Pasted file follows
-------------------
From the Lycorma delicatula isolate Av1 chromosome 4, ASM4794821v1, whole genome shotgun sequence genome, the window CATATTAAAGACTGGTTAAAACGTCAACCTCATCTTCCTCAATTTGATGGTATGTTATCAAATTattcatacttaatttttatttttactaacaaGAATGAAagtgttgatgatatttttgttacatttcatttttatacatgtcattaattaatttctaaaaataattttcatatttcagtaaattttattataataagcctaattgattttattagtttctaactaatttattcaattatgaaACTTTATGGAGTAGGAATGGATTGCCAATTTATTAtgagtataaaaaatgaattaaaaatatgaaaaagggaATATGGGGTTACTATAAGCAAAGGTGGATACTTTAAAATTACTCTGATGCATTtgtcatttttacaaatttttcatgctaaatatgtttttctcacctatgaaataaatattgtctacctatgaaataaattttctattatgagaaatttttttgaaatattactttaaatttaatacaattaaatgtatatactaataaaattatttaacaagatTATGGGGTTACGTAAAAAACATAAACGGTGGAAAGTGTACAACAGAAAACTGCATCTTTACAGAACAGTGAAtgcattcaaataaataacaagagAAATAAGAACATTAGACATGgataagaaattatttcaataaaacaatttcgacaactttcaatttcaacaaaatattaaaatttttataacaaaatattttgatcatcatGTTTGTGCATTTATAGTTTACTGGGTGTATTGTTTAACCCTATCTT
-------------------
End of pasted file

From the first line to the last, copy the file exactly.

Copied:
From the Lycorma delicatula isolate Av1 chromosome 4, ASM4794821v1, whole genome shotgun sequence genome, the window CATATTAAAGACTGGTTAAAACGTCAACCTCATCTTCCTCAATTTGATGGTATGTTATCAAATTattcatacttaatttttatttttactaacaaGAATGAAagtgttgatgatatttttgttacatttcatttttatacatgtcattaattaatttctaaaaataattttcatatttcagtaaattttattataataagcctaattgattttattagtttctaactaatttattcaattatgaaACTTTATGGAGTAGGAATGGATTGCCAATTTATTAtgagtataaaaaatgaattaaaaatatgaaaaagggaATATGGGGTTACTATAAGCAAAGGTGGATACTTTAAAATTACTCTGATGCATTtgtcatttttacaaatttttcatgctaaatatgtttttctcacctatgaaataaatattgtctacctatgaaataaattttctattatgagaaatttttttgaaatattactttaaatttaatacaattaaatgtatatactaataaaattatttaacaagatTATGGGGTTACGTAAAAAACATAAACGGTGGAAAGTGTACAACAGAAAACTGCATCTTTACAGAACAGTGAAtgcattcaaataaataacaagagAAATAAGAACATTAGACATGgataagaaattatttcaataaaacaatttcgacaactttcaatttcaacaaaatattaaaatttttataacaaaatattttgatcatcatGTTTGTGCATTTATAGTTTACTGGGTGTATTGTTTAACCCTATCTT